3/18/2015 - Digital Humanities Distinguished Speaker Series
March 18, 2015
Dr. Chet Van Duzer“New Light on Henricus Martellus's World Map at Yale (c. 1491): Multispectral Imaging and Early Renaissance Cartography”In this talk I will give an account of a recent NEH-funded project to make multispectral images of a world map made by Henricus Martellus in about 1491, which is held by the Beinecke Library at Yale. This large map has long been thought to be one of the most important of the fifteenth century, and was thought to have influenced Martin Waldseemüller's world map of 1507, but the many texts on the map were illegible due to fading and damage, and thus its exact place in Renaissance cartography was impossible to determine. The new multispectral images have rendered many of the previously illegible texts on the map legible. I will explain why the Martellus map was an excellent candidate for multispectral imaging, describe the process of making the images, show some of the results, and give an account of the place of the Martellus map in late fifteenth- and early sixteenth-century cartography.Chet Van Duzer has published extensively on medieval and Renaissance maps in journals such as Imago Mundi, Terrae Incognitae and Word & Image. He is also the author of Johann Schöner's Globe of 1515: Transcription and Study, the first detailed analysis of one of the earliest surviving terrestrial globes that includes the New World; and (with John Hessler) Seeing the World Anew: The Radical Vision of Martin Waldseemüller's 1507 & 1516 World Maps. His book Sea Monsters on Medieval and Renaissance Maps was published in 2013 by the British Library, and in 2014 the Library of Congress published a study of Christopher Columbus's Book of Privileges which he co-authored with John Hessler and Daniel De Simone. His current book projects are a study of Henricus Martellus's world map of c. 1491 at Yale University, and the commentary for a facsimile of the 1550 manuscript world map by Pierre Desceliers, which will be published by the British Library.(Wednesday, March 18th, 7:00 PM to 10:00 PM -Carlson Auditorium)
3/19/2015 - If All of Rochester Reads the Same Book
March 19, 2015
Author visit by Karen Thompson Walker: reading followed by Q&A and book signing(Thursday, March 19th, 3:00 PM to 5:00 PM - Reading Room )
3/19/2015 - Women's History Month Reading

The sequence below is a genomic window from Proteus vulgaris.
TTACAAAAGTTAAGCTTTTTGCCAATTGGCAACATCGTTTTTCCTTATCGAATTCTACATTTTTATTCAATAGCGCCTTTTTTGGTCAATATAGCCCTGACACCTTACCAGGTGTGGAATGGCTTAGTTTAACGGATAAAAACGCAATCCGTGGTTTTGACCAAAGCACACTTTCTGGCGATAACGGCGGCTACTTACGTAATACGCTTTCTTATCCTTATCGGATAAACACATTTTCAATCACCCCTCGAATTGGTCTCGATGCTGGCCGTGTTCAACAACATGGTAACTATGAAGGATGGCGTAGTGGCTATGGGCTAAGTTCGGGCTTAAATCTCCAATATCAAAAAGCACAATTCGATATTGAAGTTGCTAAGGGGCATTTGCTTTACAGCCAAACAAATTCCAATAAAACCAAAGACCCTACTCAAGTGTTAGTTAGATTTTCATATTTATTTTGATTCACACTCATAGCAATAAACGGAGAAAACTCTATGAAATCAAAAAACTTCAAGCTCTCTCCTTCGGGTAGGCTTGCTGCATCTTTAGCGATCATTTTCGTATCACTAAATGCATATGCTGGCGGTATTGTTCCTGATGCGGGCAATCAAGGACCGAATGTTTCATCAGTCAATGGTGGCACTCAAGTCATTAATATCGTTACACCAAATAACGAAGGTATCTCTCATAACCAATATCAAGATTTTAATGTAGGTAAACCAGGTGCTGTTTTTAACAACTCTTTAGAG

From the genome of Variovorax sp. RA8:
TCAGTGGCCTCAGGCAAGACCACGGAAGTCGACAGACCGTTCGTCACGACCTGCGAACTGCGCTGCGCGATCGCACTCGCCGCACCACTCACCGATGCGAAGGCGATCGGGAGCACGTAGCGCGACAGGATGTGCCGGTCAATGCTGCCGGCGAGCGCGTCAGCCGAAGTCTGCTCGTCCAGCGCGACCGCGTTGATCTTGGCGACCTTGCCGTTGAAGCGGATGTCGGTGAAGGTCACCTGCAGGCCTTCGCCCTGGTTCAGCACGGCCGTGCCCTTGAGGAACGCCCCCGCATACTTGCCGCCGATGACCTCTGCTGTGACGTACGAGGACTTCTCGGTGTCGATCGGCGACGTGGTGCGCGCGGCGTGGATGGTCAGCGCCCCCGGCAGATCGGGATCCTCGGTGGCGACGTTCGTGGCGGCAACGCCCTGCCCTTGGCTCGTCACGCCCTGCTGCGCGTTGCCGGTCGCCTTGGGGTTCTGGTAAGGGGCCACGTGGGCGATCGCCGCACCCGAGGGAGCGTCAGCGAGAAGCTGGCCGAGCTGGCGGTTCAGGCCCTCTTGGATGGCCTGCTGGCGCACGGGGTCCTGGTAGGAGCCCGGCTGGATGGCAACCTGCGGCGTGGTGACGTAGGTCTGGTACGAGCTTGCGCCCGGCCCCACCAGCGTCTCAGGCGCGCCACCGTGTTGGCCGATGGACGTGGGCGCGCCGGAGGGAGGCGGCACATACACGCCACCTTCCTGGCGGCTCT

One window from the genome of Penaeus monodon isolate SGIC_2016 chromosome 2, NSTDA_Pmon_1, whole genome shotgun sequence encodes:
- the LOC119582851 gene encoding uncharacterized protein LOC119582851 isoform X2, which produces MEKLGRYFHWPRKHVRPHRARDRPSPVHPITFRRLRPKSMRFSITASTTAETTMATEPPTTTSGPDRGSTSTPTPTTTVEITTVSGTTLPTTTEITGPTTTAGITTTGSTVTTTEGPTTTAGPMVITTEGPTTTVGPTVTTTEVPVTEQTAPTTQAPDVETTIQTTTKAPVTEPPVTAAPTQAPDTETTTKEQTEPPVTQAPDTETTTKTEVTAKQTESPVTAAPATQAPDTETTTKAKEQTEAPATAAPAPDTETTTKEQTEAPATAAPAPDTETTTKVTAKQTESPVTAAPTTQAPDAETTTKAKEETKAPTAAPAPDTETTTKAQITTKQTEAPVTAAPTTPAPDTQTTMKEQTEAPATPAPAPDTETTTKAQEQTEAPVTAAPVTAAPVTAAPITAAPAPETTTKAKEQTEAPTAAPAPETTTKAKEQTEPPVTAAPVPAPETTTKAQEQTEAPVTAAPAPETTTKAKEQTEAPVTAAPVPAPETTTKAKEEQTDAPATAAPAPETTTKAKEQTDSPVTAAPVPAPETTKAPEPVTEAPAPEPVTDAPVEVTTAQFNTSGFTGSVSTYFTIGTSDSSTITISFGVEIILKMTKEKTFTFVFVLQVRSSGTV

March 19, 2015
Our monthly English-department-sponsored faculty/student reading series continues with a round-robin reading celebrating Women's History Month, hosted by Paulette Swartzfager. Come join us for a celebration of RIT creativity, and enjoy some pizza, too! (Thursday, March 19th, 5:00 PM to 6:30 PM -Student Life Center)
3/26/2015 - CLA Hale Ethics Lecture Series
March 26, 2015
"Sketch and Defense of a Divergentist Moral Realism"Jon Tresan (Philosophy, University of Rochester) Professor Tresan sketches a novel version and defense of objective moral realism. Objective moral realists posit an independent moral reality. In principle they could say that they alone, or some sect or cultural tradition (like Western Civilization), are aware of that reality. But in practice they assume that moralizing – thinking, talking, and caring about morality – is panhuman (robustly cross-cultural). This has a significant implication, especially for those realists who are naturalists. For it commits them to properties (e.g., moral wrongness) which are (i) natural, (ii) instantiated, (iii) extensionally thus-and-so (e.g., had by brutality, betrayal, neglect, hogging, shirking, etc.), and (iv) the object of panhuman moralizing (e.g., of non-ulterior con-attitudes like indignation and shame, and of judgments used to display, guide, and mobilize those attitudes). Call the posit of such properties “convergentism”. Convergentism is wholly empirical, and problematically so. Professor Tresan describes and defends a version of “divergentist” realism: descriptive relativist, convergence-maker-avoiding, and thus non-convergentist. The core idea is that moral judgments and properties are in important ways like those involving units of length (e.g., inches, feet, meters, and judgments about them). The properties (e.g., being an inch) are objectively real natural properties and the judgments ascribe (just) those properties (saying "it's an inch" is just saying that it's an inch). (Thursday, March 26th, 3:30 PM to 5:00 PM - Eastman Hall, 01-2000 )
3/26/2015 - Philosophy Lecture
March 26, 2015
Professor Jon Tresan (University of Rochester), “Sketch and Defense of a Divergentist Moral Realism”(Thursday, March 26th, 3:30 PM to 5:00 PM - Eastman 2000 )